Second round, 41st overall, 2002
Age 23, 6′, 185 lbs.

The leading scorer on what was a disappointing 2006-07 Syracuse Crunch squad, Swedish wing Joakim Lindstrom is rapidly approaching a crossroads in his North American career. In his second full season at the AHL level, Lindstrom continued to display the proficiency on the attack that made him a second-round selection in the 2002 draft, tallying 22 goals and 26 assists in 50 games with the Crunch. Rapidly approaching his 24th birthday, however, the graduate of the acclaimed MoDo system in his native Sweden will need to force his way into the Blue Jacket lineup to prove that the progress shown on the AHL ice can translate to the faster NHL game.

Another forward given a short audition with the Jackets this past season, Lindstrom’s nine games in the Columbus lineup were accentuated by an extensive look at the end of the season. Earning over 12 minutes of ice time over four of the team’s final five games, Lindstrom began to draw assignments on the second power-play unit, but still seemed timid and perhaps a bit overmatched by the pace of the NHL game. The fact that he did earn the time from the frugal Hitchcock, however, suggests that the organization is hopeful that the 23-year-old will continue to develop into a third-line wing with offensive upside.

At this stage of his career, Lindstrom’s capabilities in the offensive zone are his most NHL-ready skills, which suggests that he will need to continue to score if he is to earn a regular role with the big club. If not, the AHL is filled with competent veteran goal scorers that ultimately become the solid foundation behind the top prospects that cycle through the circuit. Lindstrom still has enough potential to suggest that he will develop into a consistent 20-goal scorer at the NHL level. While another 50 games in Syracuse cannot hurt, Lindstrom will need to step up soon if he hopes to earn the critical ice time at the NHL level to further advance his career. He should get every opportunity in this September’s training camp to prove he belongs at Nationwide.

7. Marc Methot, D
Sixth round, 168th overall, 2003
Age 21, 6’3, 193 lbs.

If the best performance in a starring role by a rookie defenseman with the Jackets in 2006-07 could be awarded to Ole-Kristian Tollefsen, then 21-year-old Marc Methot was clearly the runner-up. Parlaying a solid sophomore campaign with the Crunch into an extended 20-game audition in Columbus this past season, the former OHL All-Star opened eyes at Nationwide with a high level of competency in his own zone and the type of developing NHL-caliber defensive acumen that hints at a real future as a top-six defenseman.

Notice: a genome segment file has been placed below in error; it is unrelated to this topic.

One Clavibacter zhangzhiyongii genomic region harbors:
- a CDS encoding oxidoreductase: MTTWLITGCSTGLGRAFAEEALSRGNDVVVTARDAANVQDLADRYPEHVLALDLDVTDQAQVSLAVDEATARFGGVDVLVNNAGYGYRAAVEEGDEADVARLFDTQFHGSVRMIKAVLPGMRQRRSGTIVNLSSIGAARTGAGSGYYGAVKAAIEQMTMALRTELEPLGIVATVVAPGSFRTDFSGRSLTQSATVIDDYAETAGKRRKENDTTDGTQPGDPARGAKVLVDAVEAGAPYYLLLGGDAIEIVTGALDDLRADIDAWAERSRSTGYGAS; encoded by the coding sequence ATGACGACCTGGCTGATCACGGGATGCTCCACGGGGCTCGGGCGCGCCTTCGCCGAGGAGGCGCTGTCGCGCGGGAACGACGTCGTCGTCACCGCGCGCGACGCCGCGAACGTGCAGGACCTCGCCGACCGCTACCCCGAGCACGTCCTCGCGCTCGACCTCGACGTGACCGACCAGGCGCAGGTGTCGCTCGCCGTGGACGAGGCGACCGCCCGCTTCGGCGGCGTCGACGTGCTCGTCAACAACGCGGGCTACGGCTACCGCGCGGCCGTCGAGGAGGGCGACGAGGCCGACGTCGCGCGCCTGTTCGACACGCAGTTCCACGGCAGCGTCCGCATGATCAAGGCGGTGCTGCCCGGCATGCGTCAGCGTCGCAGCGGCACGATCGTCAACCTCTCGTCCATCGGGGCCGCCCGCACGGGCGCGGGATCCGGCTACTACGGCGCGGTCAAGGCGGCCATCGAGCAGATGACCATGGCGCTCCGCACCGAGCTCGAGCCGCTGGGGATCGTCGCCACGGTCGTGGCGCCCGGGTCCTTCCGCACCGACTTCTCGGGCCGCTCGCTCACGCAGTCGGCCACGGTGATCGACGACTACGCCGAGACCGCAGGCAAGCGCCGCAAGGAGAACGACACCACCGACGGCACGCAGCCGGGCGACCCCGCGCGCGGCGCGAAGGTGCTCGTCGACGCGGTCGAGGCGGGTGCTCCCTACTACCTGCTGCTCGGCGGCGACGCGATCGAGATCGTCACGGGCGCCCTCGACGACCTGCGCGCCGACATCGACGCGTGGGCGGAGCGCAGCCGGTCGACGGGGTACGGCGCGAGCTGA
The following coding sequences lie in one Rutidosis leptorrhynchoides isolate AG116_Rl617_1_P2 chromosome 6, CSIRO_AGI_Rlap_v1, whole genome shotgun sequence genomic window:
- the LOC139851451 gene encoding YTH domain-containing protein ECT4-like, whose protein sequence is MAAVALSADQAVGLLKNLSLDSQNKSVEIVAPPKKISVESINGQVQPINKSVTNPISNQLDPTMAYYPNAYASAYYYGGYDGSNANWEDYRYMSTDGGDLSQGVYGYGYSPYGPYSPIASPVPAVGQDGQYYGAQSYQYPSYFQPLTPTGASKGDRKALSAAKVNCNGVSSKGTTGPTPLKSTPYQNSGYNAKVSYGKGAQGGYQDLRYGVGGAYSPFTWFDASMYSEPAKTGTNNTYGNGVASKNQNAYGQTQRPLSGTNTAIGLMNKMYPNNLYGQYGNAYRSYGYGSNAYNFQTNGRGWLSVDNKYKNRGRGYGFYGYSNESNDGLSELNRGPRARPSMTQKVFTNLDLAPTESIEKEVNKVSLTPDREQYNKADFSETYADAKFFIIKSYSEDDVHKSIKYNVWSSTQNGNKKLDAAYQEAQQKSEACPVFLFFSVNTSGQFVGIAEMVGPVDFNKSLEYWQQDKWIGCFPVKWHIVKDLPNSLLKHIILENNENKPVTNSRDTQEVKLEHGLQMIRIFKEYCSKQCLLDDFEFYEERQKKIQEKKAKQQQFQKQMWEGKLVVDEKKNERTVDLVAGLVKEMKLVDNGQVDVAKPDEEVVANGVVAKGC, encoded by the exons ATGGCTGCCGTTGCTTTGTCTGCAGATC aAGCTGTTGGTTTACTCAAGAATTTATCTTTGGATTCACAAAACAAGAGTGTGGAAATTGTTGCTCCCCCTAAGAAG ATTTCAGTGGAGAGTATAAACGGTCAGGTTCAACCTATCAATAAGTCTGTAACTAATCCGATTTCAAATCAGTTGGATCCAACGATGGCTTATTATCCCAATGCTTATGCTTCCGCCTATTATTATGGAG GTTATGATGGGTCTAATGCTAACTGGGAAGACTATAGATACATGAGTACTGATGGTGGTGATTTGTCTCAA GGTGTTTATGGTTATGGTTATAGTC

A former sixth-round selection, little was expected of the Ottawa native as a teenager with the London Knights of the OHL. Four solid seasons with the Knights, which culminated with a Memorial Cup Championship, was the springboard to an equally-sound rookie debut as a professional in 2005-06 with Syracuse. While not noted for possessing a wealth of offensive talent, Methot has always shown a dependable and intelligent game at both ends of the ice, and is not a liability in the offensive zone. His strengths, however, are evident around his own net, as Methot is a confident and strong player on defense and has been a compliment to the various defensive partners paired with him in the organization over the past two years.

To say that his debut performance over the last month of the season in Columbus was a revelation might actually be an understatement. Displaying a defensive package above his original draft position and age, Methot continually earned regular even-strength ice time and became a dependable penalty kill option, eventually eclipsing more highly-touted prospect Aaron Johnson in the lineup at the close of the season. Finishing off the year with a +5 plus/minus, four assists and 12 shots, Methot proved to be one of several bright spots, along with Tollefsen, in a lineup that expected much from other high-end rookie prospects entering the season. Possessed of a heavy shot, Methot is a competent player in the offensive zone and should continue to develop that part of his game over the coming years.

At this point in his career, Methot seems likely to earn a spot with the Jackets coming of training camp with a chance to continue his progression into a dependable and consistent top-four defensive defenseman for Columbus. Still a youthful 21, Methot may end up seeing time at Syracuse again before earning a permanent spot with the big club. If the strides made over the first 20 games of his NHL career are any indication, however, the Jackets may have found a compliment to Tollefsen along the blueline for many years to come.

8. Steve Mason, G
Third round, 69th overall, 2006
Age 18, 6’3, 186 lbs.